Ailes’ influence began shortly after his graduation when he went to work as a backstage assistant at “The Mike Douglas Show,” a syndicated daytime TV talk show based in Cleveland, and became its executive producer at age 25.
A couple years later, while waiting backstage with future presidential candidate Richard M. Nixon, his small talk, as recounted in “The Selling of the President,” reporter Joe McGinniss’ 1969 best-seller about Nixon’s campaign, now sounds prophetic:
"It's a shame," Nixon grumbled,
still chafing from his 1960 loss to the more telegenic John F. Kennedy, "that a man has to use gimmicks like television to get elected."
“Television is not a gimmick,” Ailes replied. “And if you think it is, you’ll lose again.”
Ailes’ candor led to his joining Nixon’s campaign as a consultant, launching what would become a career that alternated between TV and politics, including the campaigns of Ronald Reagan and George H.W. Bush.
News doesn’t have to be dull, insisted Ailes’ “Orchestra Pit Theory.” “If you have two guys on a stage,” he would say, “and one guy says, ‘I have a solution to the Middle East problem,’ and the other guy falls in the orchestra pit, who do you think is going to be on the evening news?”
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Ailes conceived Fox News, which launched in 1996, to compete with CNN and the three broadcast networks by targeting a large underserved audience of conservative middle Americans who didn’t like the way the world was rapidly moving away from the one they knew in the 1950s.
I don’t mind that Fox News is a conservative channel any more than I mind that the newer MSNBC tilts left, as long as they clearly separate straight news from opinion. Unfortunately, that separation gets blurred.
Some Fox News anchors gave more credibility than was deserved to Trump's unfounded claim that Barack Obama was not born in the United States. Same with Sarah Palin's false talking point that Obama's health care plan would include "death panels."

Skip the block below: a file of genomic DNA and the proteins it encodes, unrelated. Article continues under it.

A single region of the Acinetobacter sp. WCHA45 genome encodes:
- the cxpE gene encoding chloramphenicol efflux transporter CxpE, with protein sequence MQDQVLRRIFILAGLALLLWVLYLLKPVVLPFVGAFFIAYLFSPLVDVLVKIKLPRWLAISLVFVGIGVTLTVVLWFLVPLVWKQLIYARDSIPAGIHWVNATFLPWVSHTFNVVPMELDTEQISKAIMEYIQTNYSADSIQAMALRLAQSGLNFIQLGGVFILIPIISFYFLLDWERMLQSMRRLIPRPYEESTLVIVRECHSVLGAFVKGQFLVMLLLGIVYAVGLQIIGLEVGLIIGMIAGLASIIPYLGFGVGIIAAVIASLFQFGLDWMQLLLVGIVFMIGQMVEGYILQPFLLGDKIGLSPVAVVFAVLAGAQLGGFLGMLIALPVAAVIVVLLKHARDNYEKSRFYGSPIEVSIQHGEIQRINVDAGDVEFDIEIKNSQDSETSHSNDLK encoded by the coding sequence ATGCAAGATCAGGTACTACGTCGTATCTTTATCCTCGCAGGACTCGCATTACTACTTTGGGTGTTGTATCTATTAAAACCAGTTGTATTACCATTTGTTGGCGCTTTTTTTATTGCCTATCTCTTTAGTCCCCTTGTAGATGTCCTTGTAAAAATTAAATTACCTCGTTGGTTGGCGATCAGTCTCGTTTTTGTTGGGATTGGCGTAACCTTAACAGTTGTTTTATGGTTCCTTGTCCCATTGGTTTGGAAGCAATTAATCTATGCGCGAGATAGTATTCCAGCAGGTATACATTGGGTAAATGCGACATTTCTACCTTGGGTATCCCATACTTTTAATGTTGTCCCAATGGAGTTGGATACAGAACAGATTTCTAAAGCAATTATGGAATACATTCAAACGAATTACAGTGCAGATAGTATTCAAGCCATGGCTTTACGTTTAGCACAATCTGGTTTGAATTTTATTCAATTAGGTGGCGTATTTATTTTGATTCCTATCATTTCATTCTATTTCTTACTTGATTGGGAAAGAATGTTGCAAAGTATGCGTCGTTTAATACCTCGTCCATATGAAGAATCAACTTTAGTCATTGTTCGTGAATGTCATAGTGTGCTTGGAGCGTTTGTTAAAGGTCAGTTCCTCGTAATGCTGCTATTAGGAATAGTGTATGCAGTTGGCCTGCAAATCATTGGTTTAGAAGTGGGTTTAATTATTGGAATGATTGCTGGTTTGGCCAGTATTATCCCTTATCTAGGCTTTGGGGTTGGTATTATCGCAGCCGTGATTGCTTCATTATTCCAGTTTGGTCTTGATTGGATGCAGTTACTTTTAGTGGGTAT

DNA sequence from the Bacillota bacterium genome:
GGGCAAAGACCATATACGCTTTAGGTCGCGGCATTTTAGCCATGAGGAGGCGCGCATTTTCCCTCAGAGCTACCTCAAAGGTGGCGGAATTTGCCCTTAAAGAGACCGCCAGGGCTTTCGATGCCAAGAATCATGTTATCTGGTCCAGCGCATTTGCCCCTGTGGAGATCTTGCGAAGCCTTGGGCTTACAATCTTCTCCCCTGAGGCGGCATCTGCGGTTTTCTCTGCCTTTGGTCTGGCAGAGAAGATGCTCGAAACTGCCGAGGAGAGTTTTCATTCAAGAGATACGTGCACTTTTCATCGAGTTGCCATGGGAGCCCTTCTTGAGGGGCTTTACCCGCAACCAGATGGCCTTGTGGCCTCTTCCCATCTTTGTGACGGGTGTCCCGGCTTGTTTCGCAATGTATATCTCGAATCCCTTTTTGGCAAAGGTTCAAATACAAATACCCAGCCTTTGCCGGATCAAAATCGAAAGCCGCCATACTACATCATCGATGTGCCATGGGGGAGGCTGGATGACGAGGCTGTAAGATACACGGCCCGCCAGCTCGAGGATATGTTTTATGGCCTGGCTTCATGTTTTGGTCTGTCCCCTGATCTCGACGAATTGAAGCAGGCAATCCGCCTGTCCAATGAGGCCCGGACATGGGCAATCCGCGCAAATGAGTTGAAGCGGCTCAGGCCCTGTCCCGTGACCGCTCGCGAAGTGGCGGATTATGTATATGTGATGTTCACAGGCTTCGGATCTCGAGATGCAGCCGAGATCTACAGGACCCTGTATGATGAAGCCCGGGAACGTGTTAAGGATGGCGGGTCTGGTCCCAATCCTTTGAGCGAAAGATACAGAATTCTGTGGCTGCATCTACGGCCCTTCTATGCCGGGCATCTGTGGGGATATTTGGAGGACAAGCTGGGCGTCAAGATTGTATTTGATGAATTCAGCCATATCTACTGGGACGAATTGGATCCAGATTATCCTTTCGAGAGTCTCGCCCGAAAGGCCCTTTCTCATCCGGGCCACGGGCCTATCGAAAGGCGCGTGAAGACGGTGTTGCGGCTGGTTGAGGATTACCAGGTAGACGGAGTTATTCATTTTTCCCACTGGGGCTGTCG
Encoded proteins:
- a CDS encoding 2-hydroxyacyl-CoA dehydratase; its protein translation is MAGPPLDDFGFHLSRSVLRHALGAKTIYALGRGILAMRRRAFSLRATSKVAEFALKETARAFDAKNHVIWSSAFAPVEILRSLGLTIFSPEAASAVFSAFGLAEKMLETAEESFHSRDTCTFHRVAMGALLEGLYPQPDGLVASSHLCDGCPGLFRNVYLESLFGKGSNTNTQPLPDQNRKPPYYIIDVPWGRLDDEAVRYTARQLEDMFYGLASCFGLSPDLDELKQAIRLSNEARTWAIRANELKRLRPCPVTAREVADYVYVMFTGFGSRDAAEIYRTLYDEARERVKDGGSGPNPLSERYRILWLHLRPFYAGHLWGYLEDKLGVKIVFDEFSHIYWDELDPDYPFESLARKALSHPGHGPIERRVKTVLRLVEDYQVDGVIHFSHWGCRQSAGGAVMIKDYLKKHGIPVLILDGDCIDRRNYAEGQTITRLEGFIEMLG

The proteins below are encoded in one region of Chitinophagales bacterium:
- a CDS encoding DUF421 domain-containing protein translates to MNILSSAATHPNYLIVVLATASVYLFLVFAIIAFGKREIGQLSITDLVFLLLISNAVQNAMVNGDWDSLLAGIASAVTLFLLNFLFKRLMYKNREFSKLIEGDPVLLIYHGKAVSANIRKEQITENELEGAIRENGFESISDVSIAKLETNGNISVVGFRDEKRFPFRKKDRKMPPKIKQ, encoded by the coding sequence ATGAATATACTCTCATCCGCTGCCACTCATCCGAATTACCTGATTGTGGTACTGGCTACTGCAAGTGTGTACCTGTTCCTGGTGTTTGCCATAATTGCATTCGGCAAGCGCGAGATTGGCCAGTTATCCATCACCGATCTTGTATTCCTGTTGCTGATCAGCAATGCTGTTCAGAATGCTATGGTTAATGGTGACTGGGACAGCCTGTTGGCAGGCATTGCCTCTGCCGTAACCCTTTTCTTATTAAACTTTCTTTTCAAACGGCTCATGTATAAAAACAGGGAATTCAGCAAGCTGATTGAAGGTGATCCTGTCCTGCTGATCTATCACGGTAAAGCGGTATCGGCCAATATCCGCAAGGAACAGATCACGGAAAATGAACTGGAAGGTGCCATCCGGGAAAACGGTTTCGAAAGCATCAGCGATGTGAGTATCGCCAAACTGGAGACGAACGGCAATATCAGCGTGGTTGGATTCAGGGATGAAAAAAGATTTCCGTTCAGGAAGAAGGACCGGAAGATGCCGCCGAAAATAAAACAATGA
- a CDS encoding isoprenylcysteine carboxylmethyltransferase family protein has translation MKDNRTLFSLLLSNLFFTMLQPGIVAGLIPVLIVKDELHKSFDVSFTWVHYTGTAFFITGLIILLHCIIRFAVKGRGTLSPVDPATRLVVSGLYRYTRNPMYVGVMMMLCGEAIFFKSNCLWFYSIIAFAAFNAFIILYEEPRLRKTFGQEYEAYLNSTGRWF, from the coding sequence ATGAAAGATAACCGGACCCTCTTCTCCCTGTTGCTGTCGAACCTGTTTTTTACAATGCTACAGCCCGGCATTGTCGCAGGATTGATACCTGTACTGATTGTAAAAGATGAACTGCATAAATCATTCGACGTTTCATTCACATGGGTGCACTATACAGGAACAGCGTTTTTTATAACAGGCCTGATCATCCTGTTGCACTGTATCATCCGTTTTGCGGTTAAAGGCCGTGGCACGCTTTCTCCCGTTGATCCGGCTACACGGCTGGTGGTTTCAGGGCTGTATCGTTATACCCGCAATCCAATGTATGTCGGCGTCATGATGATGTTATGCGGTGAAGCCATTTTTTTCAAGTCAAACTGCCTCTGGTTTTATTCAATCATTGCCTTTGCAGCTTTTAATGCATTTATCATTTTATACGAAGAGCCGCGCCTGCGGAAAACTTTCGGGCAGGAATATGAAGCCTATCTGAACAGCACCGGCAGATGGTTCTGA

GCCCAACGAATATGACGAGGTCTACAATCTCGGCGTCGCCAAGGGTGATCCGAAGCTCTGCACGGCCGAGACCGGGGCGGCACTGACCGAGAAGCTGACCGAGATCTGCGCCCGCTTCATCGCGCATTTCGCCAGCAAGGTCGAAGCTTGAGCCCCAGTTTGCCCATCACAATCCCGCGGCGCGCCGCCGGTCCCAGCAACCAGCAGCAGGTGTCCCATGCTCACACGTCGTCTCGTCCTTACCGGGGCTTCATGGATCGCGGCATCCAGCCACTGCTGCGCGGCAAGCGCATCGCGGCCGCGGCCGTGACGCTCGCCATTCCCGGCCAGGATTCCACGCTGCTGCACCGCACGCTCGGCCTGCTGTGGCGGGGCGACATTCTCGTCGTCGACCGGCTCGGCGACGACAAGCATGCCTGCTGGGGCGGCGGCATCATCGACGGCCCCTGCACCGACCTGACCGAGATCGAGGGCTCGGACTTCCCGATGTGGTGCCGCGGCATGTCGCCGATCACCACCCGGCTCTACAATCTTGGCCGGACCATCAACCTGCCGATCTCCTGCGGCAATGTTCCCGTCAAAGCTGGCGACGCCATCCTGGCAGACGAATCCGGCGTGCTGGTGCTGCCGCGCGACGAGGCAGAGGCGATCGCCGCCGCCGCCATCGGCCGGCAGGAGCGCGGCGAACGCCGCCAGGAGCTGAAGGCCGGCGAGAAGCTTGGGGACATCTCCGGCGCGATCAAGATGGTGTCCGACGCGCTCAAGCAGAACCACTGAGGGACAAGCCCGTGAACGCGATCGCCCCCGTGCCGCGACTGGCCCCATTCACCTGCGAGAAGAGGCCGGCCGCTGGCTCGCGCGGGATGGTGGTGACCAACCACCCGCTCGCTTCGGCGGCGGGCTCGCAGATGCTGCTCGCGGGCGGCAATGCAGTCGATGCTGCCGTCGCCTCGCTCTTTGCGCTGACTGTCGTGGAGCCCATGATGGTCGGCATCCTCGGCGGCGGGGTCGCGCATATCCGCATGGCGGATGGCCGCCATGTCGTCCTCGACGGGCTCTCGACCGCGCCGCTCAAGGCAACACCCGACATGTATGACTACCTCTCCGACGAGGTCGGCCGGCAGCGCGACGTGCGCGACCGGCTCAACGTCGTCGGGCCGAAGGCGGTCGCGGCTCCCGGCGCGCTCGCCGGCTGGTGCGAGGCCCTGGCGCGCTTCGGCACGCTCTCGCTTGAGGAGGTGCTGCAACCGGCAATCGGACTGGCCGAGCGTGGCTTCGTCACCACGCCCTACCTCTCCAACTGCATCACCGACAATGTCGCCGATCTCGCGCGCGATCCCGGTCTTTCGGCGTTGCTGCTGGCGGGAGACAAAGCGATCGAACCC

Fox has largely avoided much reporting on Trump’s Russia scandal, choosing instead to spend airtime on an alleged link between email leaks to WikiLeaks and the 2016 slaying of Democratic National Committee staffer Seth Rich, a suspicion that authorities say is unfounded.
No, I don’t mind a conservative channel. I do mind misleading the public.
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Yet pressing Fox News to stick to facts misses a significant side of the network’s interaction with politics in the age of Trump. “Viewers don’t want to be informed,” Chet Collier, one of its founders, is quoted as saying in Gabriel Sherman’s new biography of Roger Ailes, the network’s chief. “Viewers want to feel informed.”
Indeed, Fox is the most-watched cable news network, yet some surveys suggest that people who rely on Fox as their primary information source know less about current events than people who watch no news at all. Fox disputes those findings in much the same way that Trump denounces inconvenient stories as "fake news."
In both Fox’s viewership and Trump core supporters, belief in what Trump adviser Kellyanne Conway called “alternative facts” is just one more social bonding agent that defines the political right’s information tribe.
Thanks largely to Ailes, TV news has become more than news. It’s a lifestyle choice.